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April 7, 1928


JAMA. 1928;90(14):1120. doi:10.1001/jama.1928.02690410032014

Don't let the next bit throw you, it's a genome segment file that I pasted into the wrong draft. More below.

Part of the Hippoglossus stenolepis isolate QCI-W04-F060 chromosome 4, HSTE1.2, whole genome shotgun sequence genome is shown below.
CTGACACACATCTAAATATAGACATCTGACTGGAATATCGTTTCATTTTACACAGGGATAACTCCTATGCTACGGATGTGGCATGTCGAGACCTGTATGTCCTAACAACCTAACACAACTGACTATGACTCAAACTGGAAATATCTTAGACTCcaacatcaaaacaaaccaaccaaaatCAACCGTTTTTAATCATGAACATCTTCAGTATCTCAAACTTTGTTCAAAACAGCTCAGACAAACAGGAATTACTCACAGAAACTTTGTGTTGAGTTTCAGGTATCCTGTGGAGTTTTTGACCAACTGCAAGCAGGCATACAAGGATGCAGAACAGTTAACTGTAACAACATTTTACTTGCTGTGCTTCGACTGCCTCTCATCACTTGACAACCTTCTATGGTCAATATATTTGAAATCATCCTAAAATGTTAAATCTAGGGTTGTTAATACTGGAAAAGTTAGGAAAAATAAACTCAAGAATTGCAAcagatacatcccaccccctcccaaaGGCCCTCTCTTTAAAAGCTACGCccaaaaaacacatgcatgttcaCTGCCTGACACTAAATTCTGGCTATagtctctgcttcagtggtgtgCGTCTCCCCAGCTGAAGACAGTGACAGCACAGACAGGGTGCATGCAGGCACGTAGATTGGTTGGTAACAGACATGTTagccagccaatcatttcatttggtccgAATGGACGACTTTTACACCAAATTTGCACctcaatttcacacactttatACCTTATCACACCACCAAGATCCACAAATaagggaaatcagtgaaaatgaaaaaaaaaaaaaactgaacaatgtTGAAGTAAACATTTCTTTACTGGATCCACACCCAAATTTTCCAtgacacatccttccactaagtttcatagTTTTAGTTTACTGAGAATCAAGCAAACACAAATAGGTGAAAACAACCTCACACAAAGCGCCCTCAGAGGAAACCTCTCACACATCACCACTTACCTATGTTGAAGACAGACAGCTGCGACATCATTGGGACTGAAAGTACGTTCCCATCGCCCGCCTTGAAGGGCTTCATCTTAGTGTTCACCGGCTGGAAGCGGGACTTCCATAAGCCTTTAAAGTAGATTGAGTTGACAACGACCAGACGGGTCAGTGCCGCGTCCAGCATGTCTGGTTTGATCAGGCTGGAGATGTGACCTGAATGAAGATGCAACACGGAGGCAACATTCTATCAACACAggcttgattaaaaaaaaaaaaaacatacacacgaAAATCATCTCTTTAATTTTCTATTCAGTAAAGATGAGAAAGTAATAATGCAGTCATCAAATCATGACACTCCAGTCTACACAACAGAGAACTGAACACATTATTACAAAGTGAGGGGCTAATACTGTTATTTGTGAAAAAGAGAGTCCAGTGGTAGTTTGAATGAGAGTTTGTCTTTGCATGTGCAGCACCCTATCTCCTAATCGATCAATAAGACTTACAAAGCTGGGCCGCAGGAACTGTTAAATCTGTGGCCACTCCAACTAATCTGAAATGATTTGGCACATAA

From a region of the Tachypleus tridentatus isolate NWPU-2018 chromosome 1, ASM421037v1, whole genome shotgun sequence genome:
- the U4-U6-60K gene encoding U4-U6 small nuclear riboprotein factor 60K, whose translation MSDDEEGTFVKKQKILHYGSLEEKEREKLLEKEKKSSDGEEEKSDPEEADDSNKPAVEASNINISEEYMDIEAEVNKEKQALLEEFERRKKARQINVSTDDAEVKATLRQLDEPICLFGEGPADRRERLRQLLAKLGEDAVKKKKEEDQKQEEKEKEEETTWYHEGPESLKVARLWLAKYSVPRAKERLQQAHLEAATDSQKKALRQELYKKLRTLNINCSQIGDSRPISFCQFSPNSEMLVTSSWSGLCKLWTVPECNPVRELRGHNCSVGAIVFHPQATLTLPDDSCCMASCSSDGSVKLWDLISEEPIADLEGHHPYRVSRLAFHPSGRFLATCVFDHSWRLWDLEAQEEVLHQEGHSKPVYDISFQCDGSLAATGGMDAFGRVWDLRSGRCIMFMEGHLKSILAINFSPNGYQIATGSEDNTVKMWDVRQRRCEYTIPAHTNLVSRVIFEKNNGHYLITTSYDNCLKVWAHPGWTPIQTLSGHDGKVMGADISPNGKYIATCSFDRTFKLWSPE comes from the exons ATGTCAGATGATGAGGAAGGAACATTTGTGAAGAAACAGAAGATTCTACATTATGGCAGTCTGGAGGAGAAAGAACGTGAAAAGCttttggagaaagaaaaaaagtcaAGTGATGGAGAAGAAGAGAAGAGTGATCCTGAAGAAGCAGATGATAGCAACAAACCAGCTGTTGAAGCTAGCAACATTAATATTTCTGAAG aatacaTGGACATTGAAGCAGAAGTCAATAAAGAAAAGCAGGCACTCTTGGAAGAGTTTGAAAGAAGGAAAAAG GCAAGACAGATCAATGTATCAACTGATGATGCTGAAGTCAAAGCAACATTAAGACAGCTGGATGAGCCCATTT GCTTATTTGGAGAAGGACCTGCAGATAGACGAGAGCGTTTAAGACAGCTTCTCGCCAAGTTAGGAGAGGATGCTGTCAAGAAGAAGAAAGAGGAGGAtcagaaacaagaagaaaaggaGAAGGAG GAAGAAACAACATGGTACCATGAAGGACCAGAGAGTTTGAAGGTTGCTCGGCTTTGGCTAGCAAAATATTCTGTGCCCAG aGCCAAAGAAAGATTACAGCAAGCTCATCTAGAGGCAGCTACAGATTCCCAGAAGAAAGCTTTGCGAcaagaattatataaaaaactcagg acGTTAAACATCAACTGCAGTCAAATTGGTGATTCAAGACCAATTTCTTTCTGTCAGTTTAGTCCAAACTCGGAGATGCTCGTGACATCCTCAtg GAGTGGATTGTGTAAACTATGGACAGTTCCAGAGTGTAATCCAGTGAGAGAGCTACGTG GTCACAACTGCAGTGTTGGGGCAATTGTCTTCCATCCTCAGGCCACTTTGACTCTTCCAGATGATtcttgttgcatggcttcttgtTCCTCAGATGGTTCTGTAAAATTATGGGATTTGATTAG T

One of the objects of scientific management, the designation given to the modern system of organizing and conducting industrial work, has been to devise methods by which excessive industrial fatigue can be avoided. Bodily fatigue has been shown to have an unmistakable effect on industrial output, so that for economic reasons, if for no other, the condition referred to has called forth intensive study. Investigators have frequently maintained that in industrial work there is an interrelation between fatigue and the health of the workers. Lee1 has pointed out that fatigue in the individual has its subjective and its objective aspects and hence may be considered from the two points of view of the psychic and the physical. After he has been active mentally or physically, the average man "feels" tired; that is, to him fatigue is a matter of sensation, and his sensations are the sole measure of his

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